In a groundbreaking decision on Wednesday, the House Judiciary Committee approved the MORE Act, which would effectively end federal marijuana prohibition if it became law. Short for the Marijuana Opportunity, Reinvestment, and Expungement Act, the MORE Act (HR 3884) would take cannabis off the Controlled Substances Act — where it's currently categorized as Schedule I along with drugs like heroin — and impose a small excise tax on legal pot sales in order to fund criminal record expungement.
A bipartisan issue, the measure passed with a vote of 24 to 10, indicating a readiness among lawmakers to reconcile state and federal cannabis law.
"This is a truly historic moment in our nation's political history," says Erik Altieri, executive director of NORML (National Organization for the Reform of Marijuana Laws). "For the first time, a Congressional committee has approved far-reaching legislation to not just put an end to federal marijuana prohibition, but to address the countless harms our prohibitionist policies have wrought, notable on communities of color and other marginalized groups." He adds that two thirds of Americans now support marijuana legalization, and that Congress should respect the will of the people and move the MORE Act through to become law.
Not only would the measure federally decriminalize cannabis, but it would also apply retroactively to prior and pending convictions. And it would allow states to determine their own policies. Federal courts would be required to expunge prior convictions and to allow prior offenders to request expungement. For those who are still under supervision, courts would have to conduct re-sentencing hearings.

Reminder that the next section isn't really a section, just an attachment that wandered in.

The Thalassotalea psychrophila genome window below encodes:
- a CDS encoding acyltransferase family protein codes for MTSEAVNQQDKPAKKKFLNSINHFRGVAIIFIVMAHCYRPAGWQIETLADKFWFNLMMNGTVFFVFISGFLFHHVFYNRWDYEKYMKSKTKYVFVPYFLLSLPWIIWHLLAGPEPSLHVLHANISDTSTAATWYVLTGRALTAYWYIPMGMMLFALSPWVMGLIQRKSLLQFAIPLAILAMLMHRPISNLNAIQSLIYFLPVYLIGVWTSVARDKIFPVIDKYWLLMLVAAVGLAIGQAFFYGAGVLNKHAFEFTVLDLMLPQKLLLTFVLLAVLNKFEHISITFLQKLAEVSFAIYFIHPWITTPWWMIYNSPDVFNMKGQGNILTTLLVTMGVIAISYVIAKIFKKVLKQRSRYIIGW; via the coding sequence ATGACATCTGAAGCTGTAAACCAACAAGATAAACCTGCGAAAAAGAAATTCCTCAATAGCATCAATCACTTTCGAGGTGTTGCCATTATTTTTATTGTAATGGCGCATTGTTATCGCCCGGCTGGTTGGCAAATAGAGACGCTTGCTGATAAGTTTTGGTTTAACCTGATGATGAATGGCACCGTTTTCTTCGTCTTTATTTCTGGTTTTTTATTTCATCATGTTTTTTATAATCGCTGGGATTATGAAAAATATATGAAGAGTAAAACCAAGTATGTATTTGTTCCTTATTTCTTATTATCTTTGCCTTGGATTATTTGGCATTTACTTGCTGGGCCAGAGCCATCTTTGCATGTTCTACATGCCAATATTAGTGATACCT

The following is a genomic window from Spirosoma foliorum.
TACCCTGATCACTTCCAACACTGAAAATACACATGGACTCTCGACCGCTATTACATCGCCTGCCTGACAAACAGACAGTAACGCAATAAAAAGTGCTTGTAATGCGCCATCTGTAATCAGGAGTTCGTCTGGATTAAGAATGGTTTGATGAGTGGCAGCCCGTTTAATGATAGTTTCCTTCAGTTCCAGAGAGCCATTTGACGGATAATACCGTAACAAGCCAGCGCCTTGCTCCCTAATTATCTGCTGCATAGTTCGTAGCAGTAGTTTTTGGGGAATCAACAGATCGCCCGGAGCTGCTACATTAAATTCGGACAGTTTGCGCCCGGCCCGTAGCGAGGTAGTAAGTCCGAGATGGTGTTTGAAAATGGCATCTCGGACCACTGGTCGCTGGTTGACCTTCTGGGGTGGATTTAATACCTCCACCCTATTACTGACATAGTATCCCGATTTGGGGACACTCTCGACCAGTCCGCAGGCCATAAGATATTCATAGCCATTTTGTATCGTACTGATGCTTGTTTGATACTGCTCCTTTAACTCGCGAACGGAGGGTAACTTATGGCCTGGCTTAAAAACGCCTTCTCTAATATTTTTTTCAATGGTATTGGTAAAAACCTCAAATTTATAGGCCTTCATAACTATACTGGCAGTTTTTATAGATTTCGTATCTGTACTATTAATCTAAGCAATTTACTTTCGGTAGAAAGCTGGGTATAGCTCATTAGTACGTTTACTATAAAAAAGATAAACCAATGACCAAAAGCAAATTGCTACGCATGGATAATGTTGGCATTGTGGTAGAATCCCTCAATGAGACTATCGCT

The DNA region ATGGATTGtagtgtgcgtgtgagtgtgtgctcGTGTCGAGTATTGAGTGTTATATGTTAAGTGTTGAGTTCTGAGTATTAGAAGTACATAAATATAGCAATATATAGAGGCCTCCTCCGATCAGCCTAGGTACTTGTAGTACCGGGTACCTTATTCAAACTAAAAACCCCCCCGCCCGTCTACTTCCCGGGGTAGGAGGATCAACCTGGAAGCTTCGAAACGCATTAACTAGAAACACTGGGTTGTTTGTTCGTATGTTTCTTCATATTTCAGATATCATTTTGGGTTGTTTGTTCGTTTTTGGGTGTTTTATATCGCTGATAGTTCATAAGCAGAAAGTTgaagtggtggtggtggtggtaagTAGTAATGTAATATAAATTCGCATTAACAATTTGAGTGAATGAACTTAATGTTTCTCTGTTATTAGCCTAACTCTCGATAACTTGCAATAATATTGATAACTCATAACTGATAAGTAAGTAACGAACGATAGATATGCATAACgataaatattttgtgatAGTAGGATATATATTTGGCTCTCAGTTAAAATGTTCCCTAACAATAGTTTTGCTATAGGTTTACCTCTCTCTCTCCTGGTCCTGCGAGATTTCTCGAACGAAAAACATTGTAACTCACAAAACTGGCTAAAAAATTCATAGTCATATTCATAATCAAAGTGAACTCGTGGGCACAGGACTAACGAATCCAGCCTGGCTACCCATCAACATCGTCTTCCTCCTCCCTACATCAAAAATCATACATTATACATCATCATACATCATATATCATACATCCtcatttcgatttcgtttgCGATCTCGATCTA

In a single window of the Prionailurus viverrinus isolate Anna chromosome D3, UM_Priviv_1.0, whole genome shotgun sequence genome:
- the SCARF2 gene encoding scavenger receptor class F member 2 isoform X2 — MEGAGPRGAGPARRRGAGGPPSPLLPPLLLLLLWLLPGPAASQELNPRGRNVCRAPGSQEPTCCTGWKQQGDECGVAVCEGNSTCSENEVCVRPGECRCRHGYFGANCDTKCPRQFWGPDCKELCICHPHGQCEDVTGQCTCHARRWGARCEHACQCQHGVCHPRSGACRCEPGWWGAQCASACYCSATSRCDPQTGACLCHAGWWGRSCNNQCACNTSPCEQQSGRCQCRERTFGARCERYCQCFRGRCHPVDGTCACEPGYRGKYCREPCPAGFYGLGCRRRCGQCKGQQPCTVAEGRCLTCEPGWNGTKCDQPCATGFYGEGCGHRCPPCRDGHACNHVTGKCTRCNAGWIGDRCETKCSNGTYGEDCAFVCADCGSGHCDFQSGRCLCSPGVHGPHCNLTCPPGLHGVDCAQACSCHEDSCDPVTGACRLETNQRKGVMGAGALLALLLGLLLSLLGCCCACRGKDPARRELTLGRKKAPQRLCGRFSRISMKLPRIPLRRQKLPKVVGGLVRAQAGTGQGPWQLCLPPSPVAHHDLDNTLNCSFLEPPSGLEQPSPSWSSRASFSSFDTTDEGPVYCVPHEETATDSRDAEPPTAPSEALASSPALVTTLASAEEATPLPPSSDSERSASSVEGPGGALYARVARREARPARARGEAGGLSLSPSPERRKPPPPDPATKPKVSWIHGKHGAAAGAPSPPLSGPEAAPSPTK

In regard to taxation, cannabis would be subject to a five percent excise tax in order to create the Opportunity Trust Fund, which would include three grant programs. One would be the Community Reinvestment Grant Program to provide services like job training, re-entry, legal aid, literacy programs, mentoring, youth recreation, and substance abuse treatment to people who have been adversely impacted by the War on Drugs. Another, the Cannabis Opportunity Grant Program, would provide funds for loans to help small cannabis businesses owned by folks from underprivileged backgrounds. And the thirdly, the Equitable Licensing Grant Program, would fund programs to lower the barriers to entry to cannabis licensing and employment for people who have been targeted by the Drug War.
Moreover, the measure would open a Small Business Administration fund for cannabis-related businesses and services, as well as provide nondiscrimination protections for cannabis use or possession, and for prior cannabis convictions. That means, the denial of federal public benefits (like housing) to those convicted of cannabis violations, or who possess cannabis, would be prohibited. The measure would also keep any cannabis use or violations from having an adverse impact under immigration law.
Lastly, the measure would require the Bureau of Labor Statistics to track demographic data on the cannabis industry to make sure people of color and low-income folks are able to participate.
"This legislation won’t make up for the full scale of harm that prohibition has caused to its victims. It’s not going to return anyone their lost dreams, time lost at the mercy of the criminal justice system; or the years spent away from their families," says Maria McFarland Sanchez-Moreno, executive director of the Drug Policy Alliance. "But this legislation is the closest we’ve come yet to not only ending those harms at the federal level, but also beginning to repair them. Now it’s up to Congress to do the right thing and swiftly pass the bill to ensure justice is not delayed a moment longer."